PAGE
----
Saturday, April 10, 2004

Time to look for the exits in Iraq

I agree with Sen. Byrd. It's time to Follow the Exit Signs in Iraq and get our troops out of there.

"The United States should get out of the business of running Iraq.
Additional military force from the United States, which is now widely viewed as an international bully by those in the region, will not ease the transition to a post-Saddam Hussein Iraq. A new approach is urgently needed. We should work with the community of nations. It is time to turn full authority over to the United Nations."

It is very clear now, one year into this operation, that the Bush administration did not have the foggiest clue as to what they were getting us into.

As Maureen Dowd noted in the NY Times the other day:

"Every single thing the administration calculated would happen in Iraq has turned out the opposite. The W.M.D. that supposedly threatened us did not exist. The dangerous dictator was deluded and writing romance novels. The terrorism that would be thwarted has mushroomed in Iraq and is feeding Arab radicalism.
Mr. Rumsfeld thought invading Iraq would exorcise America's Vietnam syndrome, its squeamishness about using force. Instead, it has raised the specter of another Vietnam, where our courageous troops don't understand the culture, can't recognize the enemy and don't have an exit strategy. And the administration spins the war every day.
Rummy also thought he could show off his transformation of the military, using a leaner force. Now even some Republicans say he is putting our troops at risk by stubbornly refusing to admit he was wrong.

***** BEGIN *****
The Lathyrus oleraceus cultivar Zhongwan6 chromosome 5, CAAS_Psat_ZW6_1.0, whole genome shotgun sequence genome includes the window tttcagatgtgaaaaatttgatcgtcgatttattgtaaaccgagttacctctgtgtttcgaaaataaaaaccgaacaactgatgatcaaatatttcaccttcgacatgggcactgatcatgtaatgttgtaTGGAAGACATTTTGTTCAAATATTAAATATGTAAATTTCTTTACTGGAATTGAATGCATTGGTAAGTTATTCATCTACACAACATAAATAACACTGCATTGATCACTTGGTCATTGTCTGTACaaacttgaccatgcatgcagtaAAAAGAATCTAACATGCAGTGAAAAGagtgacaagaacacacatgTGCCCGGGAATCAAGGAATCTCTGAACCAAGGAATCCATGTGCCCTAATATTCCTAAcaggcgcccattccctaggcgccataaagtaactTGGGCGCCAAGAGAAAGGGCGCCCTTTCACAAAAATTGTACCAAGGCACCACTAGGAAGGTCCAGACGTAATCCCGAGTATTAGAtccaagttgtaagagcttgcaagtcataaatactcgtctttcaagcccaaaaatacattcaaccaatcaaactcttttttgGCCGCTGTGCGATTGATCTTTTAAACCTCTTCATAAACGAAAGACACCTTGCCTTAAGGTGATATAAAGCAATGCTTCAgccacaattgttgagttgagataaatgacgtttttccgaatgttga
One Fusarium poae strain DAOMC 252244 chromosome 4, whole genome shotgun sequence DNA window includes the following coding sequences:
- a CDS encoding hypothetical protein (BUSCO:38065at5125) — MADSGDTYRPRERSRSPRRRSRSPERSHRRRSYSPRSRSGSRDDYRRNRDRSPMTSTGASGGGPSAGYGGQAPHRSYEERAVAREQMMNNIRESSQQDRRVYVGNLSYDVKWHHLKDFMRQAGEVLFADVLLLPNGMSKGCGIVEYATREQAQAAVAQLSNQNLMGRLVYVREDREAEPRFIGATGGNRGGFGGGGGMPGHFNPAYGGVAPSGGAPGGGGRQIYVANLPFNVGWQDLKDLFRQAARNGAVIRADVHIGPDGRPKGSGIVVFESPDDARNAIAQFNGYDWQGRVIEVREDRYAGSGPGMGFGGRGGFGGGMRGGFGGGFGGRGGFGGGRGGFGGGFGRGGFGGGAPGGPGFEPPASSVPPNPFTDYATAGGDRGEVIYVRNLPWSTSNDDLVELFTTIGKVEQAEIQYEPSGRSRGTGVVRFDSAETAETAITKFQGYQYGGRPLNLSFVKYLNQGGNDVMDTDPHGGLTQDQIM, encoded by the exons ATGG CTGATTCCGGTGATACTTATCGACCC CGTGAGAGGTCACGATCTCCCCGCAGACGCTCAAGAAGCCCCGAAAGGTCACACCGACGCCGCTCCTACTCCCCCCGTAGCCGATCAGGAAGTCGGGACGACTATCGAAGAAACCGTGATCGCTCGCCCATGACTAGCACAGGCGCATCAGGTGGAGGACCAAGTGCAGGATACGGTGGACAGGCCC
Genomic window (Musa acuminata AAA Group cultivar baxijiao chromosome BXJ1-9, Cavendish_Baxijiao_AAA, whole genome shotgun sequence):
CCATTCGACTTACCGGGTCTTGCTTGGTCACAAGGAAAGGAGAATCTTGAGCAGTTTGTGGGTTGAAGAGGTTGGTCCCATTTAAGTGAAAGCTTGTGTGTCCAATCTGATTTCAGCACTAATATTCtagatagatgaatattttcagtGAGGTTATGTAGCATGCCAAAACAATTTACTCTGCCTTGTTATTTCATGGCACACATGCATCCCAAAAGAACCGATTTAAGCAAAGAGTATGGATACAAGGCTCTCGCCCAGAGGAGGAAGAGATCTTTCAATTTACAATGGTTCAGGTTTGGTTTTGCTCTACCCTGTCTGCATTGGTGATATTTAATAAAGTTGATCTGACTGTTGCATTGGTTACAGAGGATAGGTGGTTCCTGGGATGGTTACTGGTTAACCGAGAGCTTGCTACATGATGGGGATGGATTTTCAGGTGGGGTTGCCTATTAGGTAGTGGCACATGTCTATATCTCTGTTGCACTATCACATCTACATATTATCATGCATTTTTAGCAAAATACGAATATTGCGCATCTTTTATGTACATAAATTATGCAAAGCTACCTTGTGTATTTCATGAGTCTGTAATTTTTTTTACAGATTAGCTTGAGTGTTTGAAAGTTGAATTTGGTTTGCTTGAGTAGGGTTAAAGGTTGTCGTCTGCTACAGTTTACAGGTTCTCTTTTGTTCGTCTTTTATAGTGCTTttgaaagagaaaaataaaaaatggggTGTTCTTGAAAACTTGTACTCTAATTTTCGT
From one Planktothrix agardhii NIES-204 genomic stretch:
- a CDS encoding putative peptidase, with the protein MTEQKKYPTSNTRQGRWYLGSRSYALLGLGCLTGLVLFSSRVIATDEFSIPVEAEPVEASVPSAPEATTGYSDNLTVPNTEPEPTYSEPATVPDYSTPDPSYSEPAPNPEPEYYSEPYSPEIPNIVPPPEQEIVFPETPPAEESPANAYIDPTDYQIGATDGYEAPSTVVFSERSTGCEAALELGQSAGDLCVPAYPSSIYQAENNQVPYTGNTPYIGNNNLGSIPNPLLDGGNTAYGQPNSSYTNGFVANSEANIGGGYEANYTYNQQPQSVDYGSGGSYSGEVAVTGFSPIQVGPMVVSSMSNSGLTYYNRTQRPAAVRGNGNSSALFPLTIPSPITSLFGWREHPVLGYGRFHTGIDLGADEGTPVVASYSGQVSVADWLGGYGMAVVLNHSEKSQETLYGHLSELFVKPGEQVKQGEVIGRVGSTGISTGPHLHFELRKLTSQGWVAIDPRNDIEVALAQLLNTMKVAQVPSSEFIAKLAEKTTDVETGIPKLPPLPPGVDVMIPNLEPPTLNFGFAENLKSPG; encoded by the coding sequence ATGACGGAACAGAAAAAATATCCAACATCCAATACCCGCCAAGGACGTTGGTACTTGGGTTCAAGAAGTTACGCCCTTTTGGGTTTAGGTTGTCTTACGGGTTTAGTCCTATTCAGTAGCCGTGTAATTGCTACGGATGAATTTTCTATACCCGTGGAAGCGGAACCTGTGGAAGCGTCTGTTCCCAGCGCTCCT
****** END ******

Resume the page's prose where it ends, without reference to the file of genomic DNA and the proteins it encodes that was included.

Dick Cheney thought fear was better than weak-kneed diplomacy, that if America whacked one Arab foe, all the others would cower. Wrong. The Iraq invasion has multiplied and emboldened our enemies.
Mr. Cheney and Mr. Rumsfeld thought America should flex its hyperpower muscles, castrating the U.N. and blowing off multilateral arrangements. Now the administration may have to crawl back for help.
The hawks thought they could establish a democracy that would produce a domino effect in the Arab world. Wrong. The dominoes are falling in a scarier direction.
The president thought he could improve on the ending to his father's gulf war. Wrong again."

We supposedly went to Iraq to find WMDs which we now know did not exist (at least not in this decade) and to depose a brutal dictator. Well, Saddam Hussein has been captured and his evil sons are dead. So let's declare victory and go home.

Wednesday, April 07, 2004

U.S. battles China, Iran for top executioner title

TalkLeft has a post linking to an Amnesty International study on the death penalty.

The U.S. is among the top three executioners in the world along with China and Iran. When you throw in No. 4 Vietnam, they account for 84 percent of all the executions in the world.

The U.S. continues to be increasingly isolated in its support of this backward and barbaric practice as Amnesty International's figures showed that 77 countries had abolished the death penalty for all crimes by the end of 2003....

The study also shows that since 1973, 113 prisoners have been released from death row in the U.S. after evidence emerged of their innocence of the crimes for which they were sentenced to death.

I would like to think that if Mel Gibson's graphic film "The Passion of the Christ" inspires one thing it might be a revulsion for state-sponsored executions of which Christ was a victim.